All patients will be given paracetamol three times a day and ibuprofen twice a day based on their weight for 10 days. Any additional analgesics or other treatment will be started whenever necessary at the discretion of the treating physician.

Follow-up

During discharge, a questionnaire will be provided to the persons legally responsible for the participating child. This will be filled out daily and will be presented to the investigator at follow-up visits. The questionnaire is translated, adopted and modified from the standardized Linden et al. [10] post-tonsillectomy follow-up questionnaire (Additional file 1).

On day 7, the wound bed and the general health status will be inspected by the study doctor at the Department of Otolaryngology at KCMC and ALMC respectively. On day 14, a third swab (Copan ESwab; Copan Italia SPA) of the surgical site will be taken and sent to the microbiology research laboratory for culture and sensitivity analysis, as already described. During both visits, detailed information will be obtained by the study doctor. The entire process from patient allocation to follow-up is displayed in Fig. 1 and well described in a SPIRIT (Standard Protocol Items: Recommendations for Interventional Trials) figure in Fig. 2.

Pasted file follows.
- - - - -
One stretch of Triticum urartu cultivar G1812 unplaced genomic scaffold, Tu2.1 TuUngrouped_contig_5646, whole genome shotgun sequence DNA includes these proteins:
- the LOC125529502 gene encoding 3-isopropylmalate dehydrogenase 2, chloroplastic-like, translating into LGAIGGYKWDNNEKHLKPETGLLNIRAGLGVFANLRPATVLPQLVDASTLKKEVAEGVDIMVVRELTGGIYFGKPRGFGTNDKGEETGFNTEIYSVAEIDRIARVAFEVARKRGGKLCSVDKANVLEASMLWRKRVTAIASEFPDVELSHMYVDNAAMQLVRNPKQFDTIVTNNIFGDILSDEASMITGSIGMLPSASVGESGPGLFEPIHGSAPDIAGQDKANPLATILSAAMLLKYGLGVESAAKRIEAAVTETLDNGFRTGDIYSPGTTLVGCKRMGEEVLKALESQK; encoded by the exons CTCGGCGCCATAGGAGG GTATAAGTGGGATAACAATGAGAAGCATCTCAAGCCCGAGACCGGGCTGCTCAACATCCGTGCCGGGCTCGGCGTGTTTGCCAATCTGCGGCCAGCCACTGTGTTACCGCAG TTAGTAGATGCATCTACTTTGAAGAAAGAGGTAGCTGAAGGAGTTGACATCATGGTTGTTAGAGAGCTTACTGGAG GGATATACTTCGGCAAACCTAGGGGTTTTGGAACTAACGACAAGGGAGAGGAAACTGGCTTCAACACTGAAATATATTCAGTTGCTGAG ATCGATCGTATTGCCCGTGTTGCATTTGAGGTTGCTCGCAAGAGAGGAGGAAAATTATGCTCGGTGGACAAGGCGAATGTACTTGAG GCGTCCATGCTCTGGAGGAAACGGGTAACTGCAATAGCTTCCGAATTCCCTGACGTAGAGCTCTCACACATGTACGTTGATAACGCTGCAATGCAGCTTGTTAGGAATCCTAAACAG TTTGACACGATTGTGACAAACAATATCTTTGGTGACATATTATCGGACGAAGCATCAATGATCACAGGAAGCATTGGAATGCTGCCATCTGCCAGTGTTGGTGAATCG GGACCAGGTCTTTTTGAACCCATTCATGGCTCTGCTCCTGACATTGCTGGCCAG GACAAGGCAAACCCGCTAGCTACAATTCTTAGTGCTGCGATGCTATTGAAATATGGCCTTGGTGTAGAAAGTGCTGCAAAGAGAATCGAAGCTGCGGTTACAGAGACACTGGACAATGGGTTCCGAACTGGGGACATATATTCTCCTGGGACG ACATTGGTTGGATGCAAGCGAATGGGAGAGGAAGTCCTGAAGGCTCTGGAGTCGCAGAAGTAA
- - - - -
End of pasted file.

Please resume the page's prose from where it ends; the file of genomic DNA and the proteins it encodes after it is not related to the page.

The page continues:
Fig. 1
figure1

Flow chart of the trial process from allocation to follow-up. ALMC Arusha Lutheran Medical Centre, KCMC Kilimanjaro Christian Medical Centre

Fig. 2
figure2

Standard Protocol Items: Recommendations for Interventional Trials (SPIRIT) figure of the trial schedule for enrolment, interventions and follow-up/assessments. ALMC Arusha Lutheran Medical Centre, KCMC Kilimanjaro Christian Medical Centre

Statistical analysis